In the context of global biodiversity loss and the ongoing degradation of ecosystems, it is indisputable that people must take urgent actions on forest management and conservation. As the most biodiverse ecosystem on earth and the largest above-ground carbon reservoir, tropical forests play a vital role in adjusting the global climate and atmosphere, which makes understanding, monitoring, and predicting the spatiotemporal dynamics across this biome and exploring tropical ecosystems composition, structure, and function a high priority for mitigating and halting biodiversity loss. The main goal of this study is to track key plant functional traits (including chemical, morphological, and photosynthetic traits) across the tropics by combining with the high-resolution Sentinel-1 synthetic aperture radar (SAR) imagery, in-situ plot vegetation census data collected in six countries covered the four tropical continents, and other ancillary data (e.g. climatic and soil data), on the free-to-use Google Earth Engine cloud platform. Specifically, three vegetation indices and texture features were calculated and derived from SAR imagery. Then the machine learning algorithm Random Forest was applied to map and predict plant functional traits distributions across the tropics. Eventually, we conducted variable importance computation and accuracy assessment to analyse the potentialities of Sentinel-1 SAR data for large-scale biodiversity monitoring and ecosystem conservation. Our study aims to investigate the application of Sentinel-1 SAR imagery for mapping and predicting plant functional traits distributions across the tropical forest biome and to evaluate the potentialities of Sentinel-1 data for biodiversity monitoring and ecosystem conservation. To the best of our knowledge, we are the first to propose the method for mapping and predicting the distributions of plant functional traits using Sentinel-1 SAR imagery and assess the robustness of Sentinel-1 data in ecological applications.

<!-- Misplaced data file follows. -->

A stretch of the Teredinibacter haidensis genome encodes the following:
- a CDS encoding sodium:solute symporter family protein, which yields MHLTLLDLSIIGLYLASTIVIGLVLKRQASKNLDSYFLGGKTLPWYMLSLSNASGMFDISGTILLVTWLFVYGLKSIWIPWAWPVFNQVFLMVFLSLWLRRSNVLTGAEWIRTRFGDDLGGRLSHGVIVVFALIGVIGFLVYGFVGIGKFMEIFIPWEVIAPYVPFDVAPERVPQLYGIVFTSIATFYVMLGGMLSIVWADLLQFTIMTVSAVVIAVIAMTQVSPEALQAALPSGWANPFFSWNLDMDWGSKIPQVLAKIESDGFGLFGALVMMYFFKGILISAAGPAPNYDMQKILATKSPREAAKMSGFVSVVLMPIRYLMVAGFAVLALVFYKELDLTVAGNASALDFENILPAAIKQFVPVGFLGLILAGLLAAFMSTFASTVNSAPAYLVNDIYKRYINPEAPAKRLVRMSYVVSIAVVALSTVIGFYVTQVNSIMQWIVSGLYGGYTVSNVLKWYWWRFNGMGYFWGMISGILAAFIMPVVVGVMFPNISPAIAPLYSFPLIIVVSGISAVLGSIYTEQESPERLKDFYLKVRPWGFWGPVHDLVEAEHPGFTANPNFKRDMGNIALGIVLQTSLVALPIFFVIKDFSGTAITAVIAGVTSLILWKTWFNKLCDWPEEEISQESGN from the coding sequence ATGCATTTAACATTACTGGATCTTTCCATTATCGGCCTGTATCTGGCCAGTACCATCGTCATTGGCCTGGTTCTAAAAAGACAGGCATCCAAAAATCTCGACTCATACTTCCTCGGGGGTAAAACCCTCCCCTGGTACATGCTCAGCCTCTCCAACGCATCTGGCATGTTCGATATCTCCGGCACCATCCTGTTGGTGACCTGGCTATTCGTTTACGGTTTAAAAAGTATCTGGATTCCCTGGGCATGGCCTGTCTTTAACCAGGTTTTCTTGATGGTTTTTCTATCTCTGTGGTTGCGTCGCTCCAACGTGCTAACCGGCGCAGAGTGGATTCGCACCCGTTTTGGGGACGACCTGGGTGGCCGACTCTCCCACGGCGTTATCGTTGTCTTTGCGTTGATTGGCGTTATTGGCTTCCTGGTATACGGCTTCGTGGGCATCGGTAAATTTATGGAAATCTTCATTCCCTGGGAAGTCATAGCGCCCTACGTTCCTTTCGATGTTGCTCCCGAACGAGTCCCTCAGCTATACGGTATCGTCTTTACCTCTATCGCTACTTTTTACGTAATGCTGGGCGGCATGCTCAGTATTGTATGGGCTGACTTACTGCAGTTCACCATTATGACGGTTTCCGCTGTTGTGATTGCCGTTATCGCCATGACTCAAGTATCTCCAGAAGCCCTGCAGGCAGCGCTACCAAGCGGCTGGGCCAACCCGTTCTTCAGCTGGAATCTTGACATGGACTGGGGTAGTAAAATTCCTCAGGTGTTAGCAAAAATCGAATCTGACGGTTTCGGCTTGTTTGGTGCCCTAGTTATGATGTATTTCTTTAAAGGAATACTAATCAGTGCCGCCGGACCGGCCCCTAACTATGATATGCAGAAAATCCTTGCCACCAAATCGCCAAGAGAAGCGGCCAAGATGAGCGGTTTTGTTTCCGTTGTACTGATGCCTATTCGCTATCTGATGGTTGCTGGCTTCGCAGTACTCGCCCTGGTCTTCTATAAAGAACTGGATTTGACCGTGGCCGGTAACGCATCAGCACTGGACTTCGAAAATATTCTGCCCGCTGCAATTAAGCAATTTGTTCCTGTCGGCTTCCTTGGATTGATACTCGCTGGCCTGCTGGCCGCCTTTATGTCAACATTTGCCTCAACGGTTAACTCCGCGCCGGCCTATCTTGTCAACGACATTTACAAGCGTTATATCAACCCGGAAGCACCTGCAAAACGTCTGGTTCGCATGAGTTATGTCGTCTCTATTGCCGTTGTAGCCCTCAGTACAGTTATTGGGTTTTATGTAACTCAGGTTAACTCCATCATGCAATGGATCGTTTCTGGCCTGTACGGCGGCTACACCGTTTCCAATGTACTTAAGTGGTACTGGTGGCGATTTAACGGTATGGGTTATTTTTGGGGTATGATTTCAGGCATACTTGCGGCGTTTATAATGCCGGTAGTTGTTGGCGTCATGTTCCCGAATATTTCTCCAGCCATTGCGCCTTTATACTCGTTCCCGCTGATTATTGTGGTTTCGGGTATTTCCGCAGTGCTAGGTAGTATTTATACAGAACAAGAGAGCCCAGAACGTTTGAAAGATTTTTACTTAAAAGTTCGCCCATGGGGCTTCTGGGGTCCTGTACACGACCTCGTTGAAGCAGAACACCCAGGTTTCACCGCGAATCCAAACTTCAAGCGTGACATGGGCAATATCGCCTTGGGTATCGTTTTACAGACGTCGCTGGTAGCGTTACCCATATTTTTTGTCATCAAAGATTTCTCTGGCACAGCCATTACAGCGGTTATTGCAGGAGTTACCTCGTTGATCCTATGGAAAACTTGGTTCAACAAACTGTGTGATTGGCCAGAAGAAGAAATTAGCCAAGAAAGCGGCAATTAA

Plant functional traits, Radar, Tropics, Google Earth Engine, Random forest